Biography of Edward Kennedy (1932-2009)
Edward Moore Kennedy (1932-2009) was the youngest of three brothers who played instrumental roles in the landmark movements for social justice and the struggle for progressive, active government which transfused American politics in the 20th century.
Edward inherited the mission from John and Robert Kennedy, who were murdered within a span of five years in the tumultuous 1960s. In four decades as a U.S. senator, liberal advocate and periodic presidential candidate he advanced the development of a more just and generous state, a characteristic of the Western democracies in the decades that followed World War II.
The liberal ideals that Kennedy championed are now under siege by forces of reaction and authoritarianism, in Europe and the Americas. It is timely to examine the liberal cause – to learn from its accomplishments and reversals, power and flaws - through the lens of his life and career. It ranged from the New Frontier and the Great Society years of the 1960s, through the conservative reaction of the Nixon, Reagan and Bush years, to the worldwide economic crash of 2008, the election of Barack Obama and the passage of a universal health care plan – the crowning brick in the liberal edifice – as Kennedy was dying in 2009.
The Affordable Care Act is but one of many landmark statutes that bear Kennedy’s legislative fingerprints.
He contributed to the two great victories for black Americans – the Civil Rights Act of 1964 and the Voting Rights Act of 1965 – which were passed in a time of mourning and tribute to his assassinated brother, President John F. Kennedy. Barely in his thirties, Edward had a meaningful role in the crafting of the immigration act of 1965 - the basis of a color-blind system which still operates today - opening the U.S. to millions of Asians, Latinos and southern Europeans and thus, literally, changing the complexion of his country. He began a lifelong crusade to bring affordable health care to all Americans.
Kennedy is as known for his faults as well as his strengths. His back was broken in the 1964 crash of a small twin-engine plane, in which the pilot and a fellow passenger died. The lingering physical pain of his injuries, and grief from his brothers’ deaths, fed a lifelong proclivity for drinking and the womanizing of which he had been taught, by his father and brothers, that Kennedy men were entitled.
In 1969, after a day of sailing and too much to drink, he drove off a crude wooden bridge on Chappaquiddick island, off the coast of Massachusetts. His car came to rest, upside down, in nine feet of water. His companion that night, a young woman named Mary Jo Kopechne, drowned. He did not notify the authorities until ten hours had passed, the life was gone from the young woman and traces of liquor had faded from his bloodstream. He was convicted of leaving the scene of a harmful accident and sentenced to two months in jail. Given his standing, the jail sentence was suspended. He made a televised explanation and appeal to the voters of Massachusetts and was reelected by comfortable margins in 1970, 1976, 1982, 1988, 1994, 2000 and 2006.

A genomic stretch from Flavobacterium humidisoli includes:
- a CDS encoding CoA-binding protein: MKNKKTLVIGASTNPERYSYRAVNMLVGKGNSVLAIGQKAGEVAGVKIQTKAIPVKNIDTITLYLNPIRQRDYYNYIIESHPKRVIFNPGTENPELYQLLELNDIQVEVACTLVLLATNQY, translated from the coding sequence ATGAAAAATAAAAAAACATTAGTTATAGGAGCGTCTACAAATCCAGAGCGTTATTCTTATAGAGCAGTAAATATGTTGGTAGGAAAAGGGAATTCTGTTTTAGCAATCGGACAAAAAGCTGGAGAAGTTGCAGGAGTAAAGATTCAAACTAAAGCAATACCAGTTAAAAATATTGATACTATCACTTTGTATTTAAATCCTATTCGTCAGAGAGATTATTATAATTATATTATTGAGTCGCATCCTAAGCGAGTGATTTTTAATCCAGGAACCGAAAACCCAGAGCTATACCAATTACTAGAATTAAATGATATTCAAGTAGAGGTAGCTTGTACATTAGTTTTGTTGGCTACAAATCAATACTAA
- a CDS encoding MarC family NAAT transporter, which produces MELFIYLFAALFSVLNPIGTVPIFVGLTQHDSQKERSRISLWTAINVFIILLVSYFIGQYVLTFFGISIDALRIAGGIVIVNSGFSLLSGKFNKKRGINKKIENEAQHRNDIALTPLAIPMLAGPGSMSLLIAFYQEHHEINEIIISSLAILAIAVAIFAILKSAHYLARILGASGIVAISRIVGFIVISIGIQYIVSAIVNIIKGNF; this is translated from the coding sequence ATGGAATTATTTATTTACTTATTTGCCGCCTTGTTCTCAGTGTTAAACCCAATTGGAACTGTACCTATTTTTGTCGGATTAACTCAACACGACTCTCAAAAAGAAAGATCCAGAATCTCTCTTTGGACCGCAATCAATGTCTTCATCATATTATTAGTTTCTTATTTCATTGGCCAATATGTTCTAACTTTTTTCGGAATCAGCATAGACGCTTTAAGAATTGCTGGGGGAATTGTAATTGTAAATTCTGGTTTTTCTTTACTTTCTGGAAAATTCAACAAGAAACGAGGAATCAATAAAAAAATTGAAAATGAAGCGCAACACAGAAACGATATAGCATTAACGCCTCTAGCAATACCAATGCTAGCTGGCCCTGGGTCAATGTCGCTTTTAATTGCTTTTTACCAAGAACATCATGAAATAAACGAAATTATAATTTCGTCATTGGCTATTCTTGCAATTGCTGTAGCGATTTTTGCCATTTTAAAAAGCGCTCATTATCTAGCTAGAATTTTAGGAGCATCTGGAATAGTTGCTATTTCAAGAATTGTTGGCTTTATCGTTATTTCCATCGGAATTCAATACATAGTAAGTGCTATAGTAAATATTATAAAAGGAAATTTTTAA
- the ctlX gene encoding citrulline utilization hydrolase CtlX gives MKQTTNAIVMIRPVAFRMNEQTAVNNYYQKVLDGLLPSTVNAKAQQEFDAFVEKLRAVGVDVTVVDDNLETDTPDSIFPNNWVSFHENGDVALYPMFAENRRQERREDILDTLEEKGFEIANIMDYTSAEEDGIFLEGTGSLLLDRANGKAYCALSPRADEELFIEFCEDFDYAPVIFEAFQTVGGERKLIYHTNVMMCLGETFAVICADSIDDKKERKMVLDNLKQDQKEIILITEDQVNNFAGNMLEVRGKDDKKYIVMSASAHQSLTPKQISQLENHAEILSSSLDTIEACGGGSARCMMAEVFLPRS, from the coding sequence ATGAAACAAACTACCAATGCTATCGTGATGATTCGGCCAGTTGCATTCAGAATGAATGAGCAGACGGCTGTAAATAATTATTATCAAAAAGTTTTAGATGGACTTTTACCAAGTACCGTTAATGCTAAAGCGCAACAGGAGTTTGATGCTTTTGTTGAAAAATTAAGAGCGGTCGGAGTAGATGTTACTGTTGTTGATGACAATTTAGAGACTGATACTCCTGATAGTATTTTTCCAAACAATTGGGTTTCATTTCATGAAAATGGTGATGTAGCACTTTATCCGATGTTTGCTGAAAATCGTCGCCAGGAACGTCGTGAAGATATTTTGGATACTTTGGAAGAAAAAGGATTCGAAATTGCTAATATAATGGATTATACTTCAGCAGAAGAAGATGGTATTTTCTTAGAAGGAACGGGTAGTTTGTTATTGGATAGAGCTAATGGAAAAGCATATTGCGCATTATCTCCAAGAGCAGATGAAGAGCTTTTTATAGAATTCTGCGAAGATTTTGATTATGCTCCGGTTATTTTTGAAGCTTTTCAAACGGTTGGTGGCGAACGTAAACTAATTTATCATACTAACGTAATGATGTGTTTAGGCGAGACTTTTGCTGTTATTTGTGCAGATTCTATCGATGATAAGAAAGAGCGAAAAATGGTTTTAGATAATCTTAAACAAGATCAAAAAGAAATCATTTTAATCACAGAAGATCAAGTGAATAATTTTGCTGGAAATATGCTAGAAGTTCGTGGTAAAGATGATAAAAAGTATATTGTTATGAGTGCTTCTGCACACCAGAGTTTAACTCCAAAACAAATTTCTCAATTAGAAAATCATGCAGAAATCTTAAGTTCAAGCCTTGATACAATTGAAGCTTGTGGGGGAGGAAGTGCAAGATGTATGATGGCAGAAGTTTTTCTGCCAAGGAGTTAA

The guilt he bore from the island, mixing with other griefs, turned Kennedy to a life of frenetic activity, some of which led to the bottom of a glass, a comely companion and a tabloid roasting, and some to his restless, ceaseless pursuit of legislative accomplishment.
The Senate – the historic home of torchbearers and tycoons, parvenus and playboys, blowhards, rakes and drunkards – was, propitiously, an ideal setting. “You are back where you belong,” Senator Mike Mansfield, the majority leader, told his young colleague when Kennedy returned to the chamber after Kopechne’s death.
Kennedy’s engaging personality and political gifts – his jocular disposition, famous family, one-on-one negotiating skills – were assets, as were his way with a song, and his knack for after-hours carousing and camaraderie.
In this chamber of 100 strivers - realists schooled in the darker arts of politics, avarice and other iniquities - his escapades were met with a shake of the head, a shrug or a grin; they did not greatly limit his effectiveness, nor get in the way of a deal.
For more than four decades, Kennedy worked the Senate floor, as a clamorous partisan or (depending on the legislative climate) covert dealmaker, advancing the agenda of contemporary liberalism.
Kennedy lived to see Barack Obama sworn in as president, and to watch the Affordable Care Act move through Congress. In August 2009 he succumbed to a brain tumor. He was the third-longest serving senator in American history and acclaimed as a giant among lawmakers.
‘He was a Rabelaisian figure in the Senate and in life, instantly recognizable by his shock of white hair, his florid, oversize face, his booming Boston brogue, his powerful but pained stride,’ read the New York Times obituary. ‘He was a celebrity, sometimes a self-parody, a hearty friend, an implacable foe, a man of large faith and large flaws, a melancholy character who persevered, drank deeply and sang loudly. He was a Kennedy.’
John Aloysius Farrell is an American author. He has written biographies of U.S. President Richard Nixon, House Speaker Thomas ‘Tip’ O'Neill, and defense attorney Clarence Darrow. He is a former White House correspondent and Washington editor for The Boston Globe and a former Washington bureau chief and columnist for The Denver Post. Richard Nixon: The Life was a finalist for the 2018 Pulitzer Prize in Biography.
This PhD-research will be supervised by prof. Hans Renders and prof. Doeko Bosscher.
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